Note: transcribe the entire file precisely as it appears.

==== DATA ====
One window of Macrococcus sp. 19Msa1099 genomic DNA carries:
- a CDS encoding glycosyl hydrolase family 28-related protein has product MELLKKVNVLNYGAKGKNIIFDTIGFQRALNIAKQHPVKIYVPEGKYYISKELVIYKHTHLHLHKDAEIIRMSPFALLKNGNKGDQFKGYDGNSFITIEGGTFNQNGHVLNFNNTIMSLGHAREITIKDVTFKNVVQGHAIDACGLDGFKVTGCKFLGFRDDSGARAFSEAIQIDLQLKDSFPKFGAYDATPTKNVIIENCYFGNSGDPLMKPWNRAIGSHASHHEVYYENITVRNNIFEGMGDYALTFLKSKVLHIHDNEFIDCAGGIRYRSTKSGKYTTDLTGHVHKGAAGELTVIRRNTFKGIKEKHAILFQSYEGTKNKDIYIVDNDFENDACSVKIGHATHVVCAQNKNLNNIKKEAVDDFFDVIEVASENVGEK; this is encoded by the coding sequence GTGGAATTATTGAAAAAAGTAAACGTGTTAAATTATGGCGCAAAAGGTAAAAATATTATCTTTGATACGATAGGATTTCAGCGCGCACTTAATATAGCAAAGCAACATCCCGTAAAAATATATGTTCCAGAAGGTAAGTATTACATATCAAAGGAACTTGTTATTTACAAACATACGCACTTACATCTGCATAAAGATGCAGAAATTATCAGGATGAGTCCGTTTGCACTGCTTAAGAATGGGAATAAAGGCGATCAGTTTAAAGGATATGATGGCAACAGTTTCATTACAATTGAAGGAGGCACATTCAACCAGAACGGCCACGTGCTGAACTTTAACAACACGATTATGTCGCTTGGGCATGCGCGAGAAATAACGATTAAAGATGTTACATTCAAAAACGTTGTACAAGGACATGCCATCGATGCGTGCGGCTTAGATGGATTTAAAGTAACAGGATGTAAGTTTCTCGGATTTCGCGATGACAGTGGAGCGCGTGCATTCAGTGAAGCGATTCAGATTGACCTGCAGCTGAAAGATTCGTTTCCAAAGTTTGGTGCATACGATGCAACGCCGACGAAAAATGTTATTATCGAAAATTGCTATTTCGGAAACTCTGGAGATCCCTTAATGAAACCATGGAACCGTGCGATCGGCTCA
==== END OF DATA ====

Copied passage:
One window of Macrococcus sp. 19Msa1099 genomic DNA carries:
- a CDS encoding glycosyl hydrolase family 28-related protein has product MELLKKVNVLNYGAKGKNIIFDTIGFQRALNIAKQHPVKIYVPEGKYYISKELVIYKHTHLHLHKDAEIIRMSPFALLKNGNKGDQFKGYDGNSFITIEGGTFNQNGHVLNFNNTIMSLGHAREITIKDVTFKNVVQGHAIDACGLDGFKVTGCKFLGFRDDSGARAFSEAIQIDLQLKDSFPKFGAYDATPTKNVIIENCYFGNSGDPLMKPWNRAIGSHASHHEVYYENITVRNNIFEGMGDYALTFLKSKVLHIHDNEFIDCAGGIRYRSTKSGKYTTDLTGHVHKGAAGELTVIRRNTFKGIKEKHAILFQSYEGTKNKDIYIVDNDFENDACSVKIGHATHVVCAQNKNLNNIKKEAVDDFFDVIEVASENVGEK; this is encoded by the coding sequence GTGGAATTATTGAAAAAAGTAAACGTGTTAAATTATGGCGCAAAAGGTAAAAATATTATCTTTGATACGATAGGATTTCAGCGCGCACTTAATATAGCAAAGCAACATCCCGTAAAAATATATGTTCCAGAAGGTAAGTATTACATATCAAAGGAACTTGTTATTTACAAACATACGCACTTACATCTGCATAAAGATGCAGAAATTATCAGGATGAGTCCGTTTGCACTGCTTAAGAATGGGAATAAAGGCGATCAGTTTAAAGGATATGATGGCAACAGTTTCATTACAATTGAAGGAGGCACATTCAACCAGAACGGCCACGTGCTGAACTTTAACAACACGATTATGTCGCTTGGGCATGCGCGAGAAATAACGATTAAAGATGTTACATTCAAAAACGTTGTACAAGGACATGCCATCGATGCGTGCGGCTTAGATGGATTTAAAGTAACAGGATGTAAGTTTCTCGGATTTCGCGATGACAGTGGAGCGCGTGCATTCAGTGAAGCGATTCAGATTGACCTGCAGCTGAAAGATTCGTTTCCAAAGTTTGGTGCATACGATGCAACGCCGACGAAAAATGTTATTATCGAAAATTGCTATTTCGGAAACTCTGGAGATCCCTTAATGAAACCATGGAACCGTGCGATCGGCTCA